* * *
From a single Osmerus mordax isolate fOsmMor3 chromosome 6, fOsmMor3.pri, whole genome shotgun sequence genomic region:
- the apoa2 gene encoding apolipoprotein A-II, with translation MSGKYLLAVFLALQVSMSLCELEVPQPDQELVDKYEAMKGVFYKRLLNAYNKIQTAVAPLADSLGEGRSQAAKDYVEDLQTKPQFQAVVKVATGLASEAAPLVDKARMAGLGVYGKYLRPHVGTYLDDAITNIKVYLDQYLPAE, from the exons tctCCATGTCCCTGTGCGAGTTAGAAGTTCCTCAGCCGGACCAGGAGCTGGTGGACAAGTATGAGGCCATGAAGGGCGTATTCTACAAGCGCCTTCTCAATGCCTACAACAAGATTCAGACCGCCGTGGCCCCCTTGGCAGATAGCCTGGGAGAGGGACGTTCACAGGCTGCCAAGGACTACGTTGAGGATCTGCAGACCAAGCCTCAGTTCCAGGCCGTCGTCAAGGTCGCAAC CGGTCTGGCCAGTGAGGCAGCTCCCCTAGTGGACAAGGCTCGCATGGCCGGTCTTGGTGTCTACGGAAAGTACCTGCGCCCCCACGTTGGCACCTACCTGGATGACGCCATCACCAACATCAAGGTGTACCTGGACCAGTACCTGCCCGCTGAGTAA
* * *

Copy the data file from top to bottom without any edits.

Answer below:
From a single Osmerus mordax isolate fOsmMor3 chromosome 6, fOsmMor3.pri, whole genome shotgun sequence genomic region:
- the apoa2 gene encoding apolipoprotein A-II, with translation MSGKYLLAVFLALQVSMSLCELEVPQPDQELVDKYEAMKGVFYKRLLNAYNKIQTAVAPLADSLGEGRSQAAKDYVEDLQTKPQFQAVVKVATGLASEAAPLVDKARMAGLGVYGKYLRPHVGTYLDDAITNIKVYLDQYLPAE, from the exons tctCCATGTCCCTGTGCGAGTTAGAAGTTCCTCAGCCGGACCAGGAGCTGGTGGACAAGTATGAGGCCATGAAGGGCGTATTCTACAAGCGCCTTCTCAATGCCTACAACAAGATTCAGACCGCCGTGGCCCCCTTGGCAGATAGCCTGGGAGAGGGACGTTCACAGGCTGCCAAGGACTACGTTGAGGATCTGCAGACCAAGCCTCAGTTCCAGGCCGTCGTCAAGGTCGCAAC CGGTCTGGCCAGTGAGGCAGCTCCCCTAGTGGACAAGGCTCGCATGGCCGGTCTTGGTGTCTACGGAAAGTACCTGCGCCCCCACGTTGGCACCTACCTGGATGACGCCATCACCAACATCAAGGTGTACCTGGACCAGTACCTGCCCGCTGAGTAA